DENVER -- Restaurants have been hit hard by the COVID-19 pandemic, but a Denver café is determined to make a difference.
The Osage Café is a nonprofit that serves as a training ground for at-risk teens while providing healthy meals to the community. The breakfast and lunch spot is also the Denver Housing Authority's first social venture.
"It’s not just a matter of providing somebody with the basic shelter and a home but also investing into their future economic mobility, and that is done through the training such as here at the Osage Café," said Slavica Park, Director of Community Connections at the Denver Housing Authority.
Like any other restaurant across the state, COVID-19 is presenting unique challenges. The tiny café is no longer offering indoor seating but menu items are available to-go. The restaurant recently reopened after being closed for the entire month of October.
"We thought this would be a really good opportunity for us to pause, take a closer look at our curriculum, take a much closer look at the food that we serve," said Park.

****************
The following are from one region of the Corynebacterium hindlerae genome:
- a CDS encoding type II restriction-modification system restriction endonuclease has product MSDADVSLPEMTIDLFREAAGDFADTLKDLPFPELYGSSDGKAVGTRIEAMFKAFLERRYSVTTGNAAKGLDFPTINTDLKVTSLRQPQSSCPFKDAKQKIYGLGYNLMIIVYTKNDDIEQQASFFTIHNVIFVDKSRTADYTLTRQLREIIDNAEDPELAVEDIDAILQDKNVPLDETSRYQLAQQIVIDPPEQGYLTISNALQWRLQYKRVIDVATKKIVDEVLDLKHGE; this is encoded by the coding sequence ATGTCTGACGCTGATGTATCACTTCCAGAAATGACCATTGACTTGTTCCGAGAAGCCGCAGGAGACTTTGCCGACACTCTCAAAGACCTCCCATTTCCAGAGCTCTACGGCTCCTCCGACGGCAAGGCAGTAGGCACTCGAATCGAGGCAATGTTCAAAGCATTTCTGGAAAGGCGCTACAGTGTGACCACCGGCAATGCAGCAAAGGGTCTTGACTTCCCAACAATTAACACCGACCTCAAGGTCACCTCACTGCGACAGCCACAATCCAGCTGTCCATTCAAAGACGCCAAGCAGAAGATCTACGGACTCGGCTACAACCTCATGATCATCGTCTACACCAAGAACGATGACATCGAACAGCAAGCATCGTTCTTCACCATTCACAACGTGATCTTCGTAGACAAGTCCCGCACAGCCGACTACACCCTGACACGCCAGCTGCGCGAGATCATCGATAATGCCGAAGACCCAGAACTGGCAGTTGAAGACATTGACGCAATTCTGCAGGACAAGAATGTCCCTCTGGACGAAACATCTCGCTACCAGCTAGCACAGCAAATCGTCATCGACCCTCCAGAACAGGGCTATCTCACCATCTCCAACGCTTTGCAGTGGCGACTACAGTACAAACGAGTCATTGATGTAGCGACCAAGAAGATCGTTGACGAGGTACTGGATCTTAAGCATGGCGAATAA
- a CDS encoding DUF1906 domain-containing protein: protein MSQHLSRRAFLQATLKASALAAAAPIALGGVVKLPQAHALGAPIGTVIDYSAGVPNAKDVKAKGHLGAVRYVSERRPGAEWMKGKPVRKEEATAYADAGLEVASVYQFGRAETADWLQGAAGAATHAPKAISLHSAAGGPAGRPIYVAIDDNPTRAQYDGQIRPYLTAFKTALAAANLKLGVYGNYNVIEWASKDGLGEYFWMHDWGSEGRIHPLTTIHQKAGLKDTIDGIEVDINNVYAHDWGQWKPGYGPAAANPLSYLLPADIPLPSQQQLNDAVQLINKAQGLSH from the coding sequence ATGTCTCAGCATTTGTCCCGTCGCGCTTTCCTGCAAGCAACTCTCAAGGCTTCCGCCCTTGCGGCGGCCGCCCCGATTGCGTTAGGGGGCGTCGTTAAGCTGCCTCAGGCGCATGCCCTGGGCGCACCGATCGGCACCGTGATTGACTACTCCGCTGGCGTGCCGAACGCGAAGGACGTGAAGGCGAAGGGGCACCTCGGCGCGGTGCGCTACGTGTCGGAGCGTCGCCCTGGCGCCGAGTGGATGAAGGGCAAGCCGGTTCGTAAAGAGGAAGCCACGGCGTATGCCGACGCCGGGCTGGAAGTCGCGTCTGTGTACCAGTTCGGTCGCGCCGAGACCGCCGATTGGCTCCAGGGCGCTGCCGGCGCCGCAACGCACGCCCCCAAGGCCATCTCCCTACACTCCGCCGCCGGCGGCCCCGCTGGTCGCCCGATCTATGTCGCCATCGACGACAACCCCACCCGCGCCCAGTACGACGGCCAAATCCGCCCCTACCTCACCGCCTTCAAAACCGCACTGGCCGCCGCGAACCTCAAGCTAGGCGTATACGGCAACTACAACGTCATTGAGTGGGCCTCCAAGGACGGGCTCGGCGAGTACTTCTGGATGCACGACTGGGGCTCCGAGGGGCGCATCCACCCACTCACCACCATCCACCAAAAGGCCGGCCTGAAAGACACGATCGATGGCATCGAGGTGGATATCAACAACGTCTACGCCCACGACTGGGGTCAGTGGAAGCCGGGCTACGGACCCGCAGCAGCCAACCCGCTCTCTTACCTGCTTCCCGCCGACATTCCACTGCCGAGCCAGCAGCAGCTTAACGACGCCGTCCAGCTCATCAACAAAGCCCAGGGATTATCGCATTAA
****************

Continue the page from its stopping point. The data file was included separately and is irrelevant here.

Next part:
She said the café is just the beginning. The Denver Housing Authority has big plans for future projects like a grocery store and food incubator in the Sun Valley development.
"Input that we had from the community and particularly in our neighborhoods, was the lack of access to healthy foods and so the Osage Café was really one of our first endeavors to do that," said Ryan Tobin, Chief Real Estate Investment Officer for the Denver Housing Authority.
The Osage Café is open Monday through Friday from 7:30 a.m. until 2 p.m. During the week of November 16, the cafe is offering a pay-what-you-can Thanksgiving lunch special with turkey, sides and a slice of pumpkin pie.